“It doesn’t make sense, it’s just love.”
That’s what Atsuko told me in a cold December afternoon in Los Angeles, a little over a year ago. Atsuko (not her real name) was my Japanese neighbour and we had gone to watch a movie at a Japanese Film Festival that was taking place those days. The film we had just watched was a silly romantic comedy, not particularly memorable, in fact, not memorable at all. But it is always nice to talk about a movie after one watches it, and so we were discussing the motivations of the characters, and then she said that sentence, in a very low voice, almost as if talking to herself.
I remember that her comment struck me because of its dismissive nature. See, most of us tend to talk about Love as if it was the greatest thing on Earth, the most important or profound sensation that one can ever feel. Sometimes we even capitalize it: Love, not just love. But, for Atsuko, it was just love. A strange feeling that didn’t make a whole lot of sense, something that came and went away, like a fever.
Less than a year later, she was dead. And that didn’t seem to make a whole lot of sense, either.
Now, the strange thing is that I think that Atsuko was once in love with me. Well, maybe not really in love-love, certainly not in Love, but she seemed to have some kind of interest, although I could be mistaken because Japanese people are a mystery to me. In any case, at the time I was in another relationship, and nothing really happened between us. We watched a couple of films together and talked about the weather when we met in the corridors of the apartment building, and that was about it.
How old was Atsuko? I am not sure. I said that Japanese people are a mystery to me, and that includes their age: it is not always easy to guess it. But she was probably between 35 and 40 years old. She worked as an accountant. She had been living in Los Angeles for 15 or 20 years. She was not married but maybe she had been in the past, but then again, maybe not. She had no kids. She did not have a good relationship with her family back in Japan. That was all I knew.
A few months after that day of the film, she moved away. She had just put down the initial payment for a little house because she wanted a little garden for her dog, an old cocker spaniel that was almost eighteen years old. His name was Guts. She moved away and I didn’t hear anything from her for a few months. Then one day she called me, very distressed.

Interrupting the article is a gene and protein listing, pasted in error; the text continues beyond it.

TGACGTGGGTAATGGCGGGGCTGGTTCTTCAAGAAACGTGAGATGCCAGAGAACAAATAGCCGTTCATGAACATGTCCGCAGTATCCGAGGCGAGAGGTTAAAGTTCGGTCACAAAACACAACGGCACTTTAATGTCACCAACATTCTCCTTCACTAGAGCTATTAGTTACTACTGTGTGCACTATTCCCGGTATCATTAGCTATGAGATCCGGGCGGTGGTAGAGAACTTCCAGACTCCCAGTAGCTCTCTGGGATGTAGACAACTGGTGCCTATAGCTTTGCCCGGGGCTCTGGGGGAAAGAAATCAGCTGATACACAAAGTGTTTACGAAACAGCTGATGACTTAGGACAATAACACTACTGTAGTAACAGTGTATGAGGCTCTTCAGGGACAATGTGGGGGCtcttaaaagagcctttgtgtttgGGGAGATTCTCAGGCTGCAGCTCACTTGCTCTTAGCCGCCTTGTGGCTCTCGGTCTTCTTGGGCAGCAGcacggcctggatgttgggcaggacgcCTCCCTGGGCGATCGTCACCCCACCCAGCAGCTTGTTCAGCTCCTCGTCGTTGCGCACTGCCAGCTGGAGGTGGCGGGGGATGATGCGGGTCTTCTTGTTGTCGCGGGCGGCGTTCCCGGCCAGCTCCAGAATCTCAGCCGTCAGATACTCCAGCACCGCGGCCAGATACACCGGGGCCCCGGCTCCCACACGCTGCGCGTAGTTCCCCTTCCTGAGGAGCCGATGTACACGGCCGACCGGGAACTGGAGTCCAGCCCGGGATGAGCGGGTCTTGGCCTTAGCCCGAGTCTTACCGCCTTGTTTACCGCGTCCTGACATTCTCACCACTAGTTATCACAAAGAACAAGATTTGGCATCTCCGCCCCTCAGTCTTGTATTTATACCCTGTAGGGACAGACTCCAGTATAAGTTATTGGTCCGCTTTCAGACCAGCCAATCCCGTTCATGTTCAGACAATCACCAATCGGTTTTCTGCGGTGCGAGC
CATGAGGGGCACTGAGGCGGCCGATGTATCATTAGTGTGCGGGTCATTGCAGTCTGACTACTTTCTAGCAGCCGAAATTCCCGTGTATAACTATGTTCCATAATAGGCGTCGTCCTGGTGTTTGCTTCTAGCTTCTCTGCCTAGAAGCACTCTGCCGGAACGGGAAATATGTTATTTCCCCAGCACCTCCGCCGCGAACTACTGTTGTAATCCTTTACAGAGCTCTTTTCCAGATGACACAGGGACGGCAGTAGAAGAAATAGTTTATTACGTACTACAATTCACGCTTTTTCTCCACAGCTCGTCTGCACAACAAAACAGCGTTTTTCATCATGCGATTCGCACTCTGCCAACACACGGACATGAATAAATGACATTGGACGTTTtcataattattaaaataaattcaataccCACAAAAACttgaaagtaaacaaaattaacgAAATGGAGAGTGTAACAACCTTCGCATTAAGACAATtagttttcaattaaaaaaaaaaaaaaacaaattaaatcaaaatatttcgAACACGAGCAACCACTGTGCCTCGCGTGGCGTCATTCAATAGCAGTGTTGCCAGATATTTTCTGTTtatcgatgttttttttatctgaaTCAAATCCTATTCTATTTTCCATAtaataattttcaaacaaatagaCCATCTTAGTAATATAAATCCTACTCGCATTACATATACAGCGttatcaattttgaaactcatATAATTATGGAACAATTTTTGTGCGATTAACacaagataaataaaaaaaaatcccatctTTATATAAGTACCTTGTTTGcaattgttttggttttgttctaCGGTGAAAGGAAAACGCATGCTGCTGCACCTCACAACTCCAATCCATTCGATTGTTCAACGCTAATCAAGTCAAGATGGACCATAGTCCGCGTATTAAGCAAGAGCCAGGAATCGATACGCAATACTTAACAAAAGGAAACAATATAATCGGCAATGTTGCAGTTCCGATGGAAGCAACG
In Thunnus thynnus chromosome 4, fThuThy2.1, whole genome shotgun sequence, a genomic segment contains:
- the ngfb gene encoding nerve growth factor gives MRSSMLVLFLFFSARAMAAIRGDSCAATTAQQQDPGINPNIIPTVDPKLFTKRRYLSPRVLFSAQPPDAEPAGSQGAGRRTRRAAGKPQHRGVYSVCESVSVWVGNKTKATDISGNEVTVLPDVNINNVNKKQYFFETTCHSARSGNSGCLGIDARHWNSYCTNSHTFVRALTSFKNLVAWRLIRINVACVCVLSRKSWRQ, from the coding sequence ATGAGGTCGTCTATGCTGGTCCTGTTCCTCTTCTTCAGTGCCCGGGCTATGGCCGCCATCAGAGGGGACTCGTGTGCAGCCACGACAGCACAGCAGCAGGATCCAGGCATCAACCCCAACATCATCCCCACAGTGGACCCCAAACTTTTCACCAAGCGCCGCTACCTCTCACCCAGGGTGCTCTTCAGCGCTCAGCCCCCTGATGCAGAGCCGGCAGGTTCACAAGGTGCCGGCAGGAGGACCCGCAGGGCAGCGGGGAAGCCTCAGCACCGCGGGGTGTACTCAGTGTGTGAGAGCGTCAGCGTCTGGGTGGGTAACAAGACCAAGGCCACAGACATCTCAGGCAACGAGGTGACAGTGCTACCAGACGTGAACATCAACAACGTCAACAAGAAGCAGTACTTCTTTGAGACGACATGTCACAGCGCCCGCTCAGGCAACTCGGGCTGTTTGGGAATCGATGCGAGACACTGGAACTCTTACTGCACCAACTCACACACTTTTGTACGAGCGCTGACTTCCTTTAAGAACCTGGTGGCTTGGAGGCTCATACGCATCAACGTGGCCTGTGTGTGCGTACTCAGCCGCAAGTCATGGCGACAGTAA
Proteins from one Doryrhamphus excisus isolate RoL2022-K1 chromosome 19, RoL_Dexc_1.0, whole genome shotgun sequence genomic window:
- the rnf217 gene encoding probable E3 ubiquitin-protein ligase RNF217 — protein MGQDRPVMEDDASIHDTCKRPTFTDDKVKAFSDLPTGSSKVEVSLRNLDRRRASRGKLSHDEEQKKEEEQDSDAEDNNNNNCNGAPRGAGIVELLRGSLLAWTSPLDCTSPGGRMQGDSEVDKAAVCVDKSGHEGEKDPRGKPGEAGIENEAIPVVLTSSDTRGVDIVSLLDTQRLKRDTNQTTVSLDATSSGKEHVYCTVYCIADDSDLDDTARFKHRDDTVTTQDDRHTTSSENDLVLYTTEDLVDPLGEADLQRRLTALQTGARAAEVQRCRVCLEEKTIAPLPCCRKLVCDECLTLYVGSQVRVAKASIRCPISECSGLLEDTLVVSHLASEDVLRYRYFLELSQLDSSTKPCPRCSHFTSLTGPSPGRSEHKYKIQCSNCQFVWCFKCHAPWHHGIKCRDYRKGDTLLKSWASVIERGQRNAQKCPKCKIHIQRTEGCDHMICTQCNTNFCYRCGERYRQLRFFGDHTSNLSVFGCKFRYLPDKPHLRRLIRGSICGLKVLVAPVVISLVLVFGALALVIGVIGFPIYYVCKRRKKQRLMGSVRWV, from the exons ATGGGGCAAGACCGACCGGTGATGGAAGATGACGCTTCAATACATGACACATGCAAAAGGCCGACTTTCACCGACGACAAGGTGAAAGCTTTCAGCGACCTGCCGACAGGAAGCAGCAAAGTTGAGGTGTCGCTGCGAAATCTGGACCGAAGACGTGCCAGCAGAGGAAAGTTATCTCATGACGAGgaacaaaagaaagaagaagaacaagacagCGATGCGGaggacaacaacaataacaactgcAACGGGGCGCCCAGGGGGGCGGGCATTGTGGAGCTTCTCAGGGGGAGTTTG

She said that she was unhappy with the new house and that she was feeling very lonely. She didn’t like her new neighbours, she was living in a bad Mexican neighbourhood of Los Angeles and nobody spoke English, she had spent a lot of money in the house, her dog was sick. She wanted to move back to her old apartment, but what would she do with the house? I tried to console her the best I could and I promised to visit her. But I never did.
Last I heard from her was by e-mail, still a few months later. She had gone back to Japan and she was with her family there. She seemed to be feeling better, or at least that was my impression. Guts, she said, had died.
And then, still a few months later, in the December a year after our movie, a Japanese friend of hers contacted me through Facebook. She told me that Atsuko had died.
At first I thought it was a joke or a misunderstanding: her English wasn’t all that clear. But there are not many ways of mistaking the word “death”. The friend didn’t get into details, she just told me that Atsuko had been ill and that she had died on the 25th of December.
I felt bad then for not having been a better person with her. I thought: I could have visited her in her new house, as I had promised. I could have talked more to her on the phone and be a better friend. I could have gone to watch other Japanese movies with her. But then it was too late.
Love, she had said, makes no sense. But I think that she loved Guts more than anything, and I think that the reason why she died was that she could not go on living after his death. It was a different kind of love, of course, but it was love. Maybe even Love.
And now it’s cold again, and I am not even living in Los Angeles anymore, and I never talk to my new neighbours, and the world seems a strange place full of wind and fury, and I think back to that day, to her words, to her life, at least the little I knew of it. And I remember that she was happy that day. That her words were not spoken with cynicism or anger, but merely resignation, or not even that, maybe even a glad acceptance. It was just her way of explaining that it is not up to us to understand the mysteries of life or love or our feelings, we just have to live. And while many times we will not understand why things happen the way they happen, why we fall in or out of love, deep down we know that there is no need to understand any of that, that maybe there is not even a way to understand it, but that that is not necessarily bad.
It doesn’t make sense, it’s just life.